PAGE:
Native American tribes will co-manage Bears Ears National Monument with federal agencies
Jun 21, 2022, 9:00 AM | Updated: 9:52 am
WHITE MESA, Utah — The Bureau of Land Management, the U.S. Forest Service, and the five Tribes of the Bears Ears Inter-Tribal Coalition signed an agreement Monday to commit to the co-management of the Bears Ears National Monument.
The signing comes months after President Joe Biden restored the monument‘s size and protections in Oct. 2021.
The agreement formalized the co-management of the monument between federal agencies and the Hopi Tribe, Navajo Nation, Ute Mountain Ute Tribe, Ute Indian Tribe and the Pueblo of Zuni.
“Today, instead of being removed from a landscape to make way for a public park, we are being invited back to our ancestral homelands to help repair them and plan for a resilient future. We are being asked to apply our traditional knowledge to both the natural and human-caused ecological challenges, drought, erosion, visitation, etc.,” said Bears Ears Coalition Co-Chair and Lieutenant Governor of Zuni Pueblo Carleton Bowekaty.
“What can be a better avenue of restorative justice than giving Tribes the opportunity to participate in the management of lands their ancestors were removed from?” Bowekaty added.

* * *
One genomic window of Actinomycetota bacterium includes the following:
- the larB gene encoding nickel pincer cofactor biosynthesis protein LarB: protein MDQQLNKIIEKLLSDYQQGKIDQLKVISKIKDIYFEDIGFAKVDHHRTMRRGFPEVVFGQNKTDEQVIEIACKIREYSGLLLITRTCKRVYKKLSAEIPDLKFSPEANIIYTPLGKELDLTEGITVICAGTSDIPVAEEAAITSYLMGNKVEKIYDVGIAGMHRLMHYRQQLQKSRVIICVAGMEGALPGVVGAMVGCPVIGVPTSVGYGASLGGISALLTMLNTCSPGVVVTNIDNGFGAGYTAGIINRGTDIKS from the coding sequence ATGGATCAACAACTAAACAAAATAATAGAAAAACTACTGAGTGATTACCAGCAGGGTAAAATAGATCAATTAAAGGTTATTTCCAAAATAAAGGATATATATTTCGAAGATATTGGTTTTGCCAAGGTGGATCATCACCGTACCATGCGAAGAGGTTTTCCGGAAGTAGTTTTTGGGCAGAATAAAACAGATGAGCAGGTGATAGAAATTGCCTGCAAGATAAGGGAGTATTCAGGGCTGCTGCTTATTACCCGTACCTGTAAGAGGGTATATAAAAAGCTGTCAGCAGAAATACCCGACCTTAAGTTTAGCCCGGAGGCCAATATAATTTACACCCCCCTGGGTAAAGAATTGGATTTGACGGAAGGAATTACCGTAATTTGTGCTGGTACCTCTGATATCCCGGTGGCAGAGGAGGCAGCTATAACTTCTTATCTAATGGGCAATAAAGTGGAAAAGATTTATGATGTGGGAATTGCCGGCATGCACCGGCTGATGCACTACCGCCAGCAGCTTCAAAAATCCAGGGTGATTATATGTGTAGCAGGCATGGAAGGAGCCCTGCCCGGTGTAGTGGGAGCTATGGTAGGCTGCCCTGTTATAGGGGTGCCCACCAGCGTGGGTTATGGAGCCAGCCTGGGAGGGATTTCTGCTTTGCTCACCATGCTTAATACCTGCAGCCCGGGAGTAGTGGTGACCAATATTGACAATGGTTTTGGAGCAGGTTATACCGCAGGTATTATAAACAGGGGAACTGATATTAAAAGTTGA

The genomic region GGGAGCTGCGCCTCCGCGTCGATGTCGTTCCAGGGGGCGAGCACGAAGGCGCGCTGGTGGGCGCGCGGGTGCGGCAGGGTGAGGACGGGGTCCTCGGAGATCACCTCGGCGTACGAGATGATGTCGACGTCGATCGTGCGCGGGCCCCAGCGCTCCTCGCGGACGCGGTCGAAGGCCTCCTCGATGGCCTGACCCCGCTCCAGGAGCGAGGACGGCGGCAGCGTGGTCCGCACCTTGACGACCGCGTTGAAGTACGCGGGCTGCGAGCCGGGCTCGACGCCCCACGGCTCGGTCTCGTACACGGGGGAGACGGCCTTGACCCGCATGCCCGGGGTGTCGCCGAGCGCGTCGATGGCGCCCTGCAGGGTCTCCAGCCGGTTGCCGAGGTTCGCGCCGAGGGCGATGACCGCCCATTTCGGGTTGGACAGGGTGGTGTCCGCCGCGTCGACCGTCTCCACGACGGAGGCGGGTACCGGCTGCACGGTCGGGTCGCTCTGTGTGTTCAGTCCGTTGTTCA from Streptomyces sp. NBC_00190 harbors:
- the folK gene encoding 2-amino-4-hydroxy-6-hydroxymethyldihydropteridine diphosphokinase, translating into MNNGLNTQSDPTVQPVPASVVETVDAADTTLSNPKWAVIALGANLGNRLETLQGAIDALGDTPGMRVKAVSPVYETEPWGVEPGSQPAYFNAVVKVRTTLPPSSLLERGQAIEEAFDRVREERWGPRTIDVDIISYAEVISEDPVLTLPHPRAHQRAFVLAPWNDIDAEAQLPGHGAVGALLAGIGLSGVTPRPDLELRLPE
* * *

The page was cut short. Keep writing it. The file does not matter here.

The Bears Ears Inter-Tribal Coalition was founded in 2015 to address the monument’s needs through a plan rooted in an Indigenous perspective.
“This is an important step as we move forward together to ensure that Tribal expertise and traditional perspectives remain at the forefront of our joint decision-making for the Bears Ears National Monument. This type of true co-management will serve as a model for our work to honor the nation-to-nation relationship in the future,” said BLM Director Tracy Stone-Manning.
“This agreement outlines a common vision for management of Bear Ears National Monument and protection of these sacred lands that are important to so many,” said the USDA’s Under Secretary for Natural Resources and Environment Dr. Homer Wilkes.
The BLM and the Forest Service also announced that both agencies would provide resources to each Tribe for their work.
The agencies and Tribes that signed the agreement also unveiled a new sign for the monument on Monday. The sign includes the insignias of the five Tribes of the Bears Ears Inter-Tribal Coalition.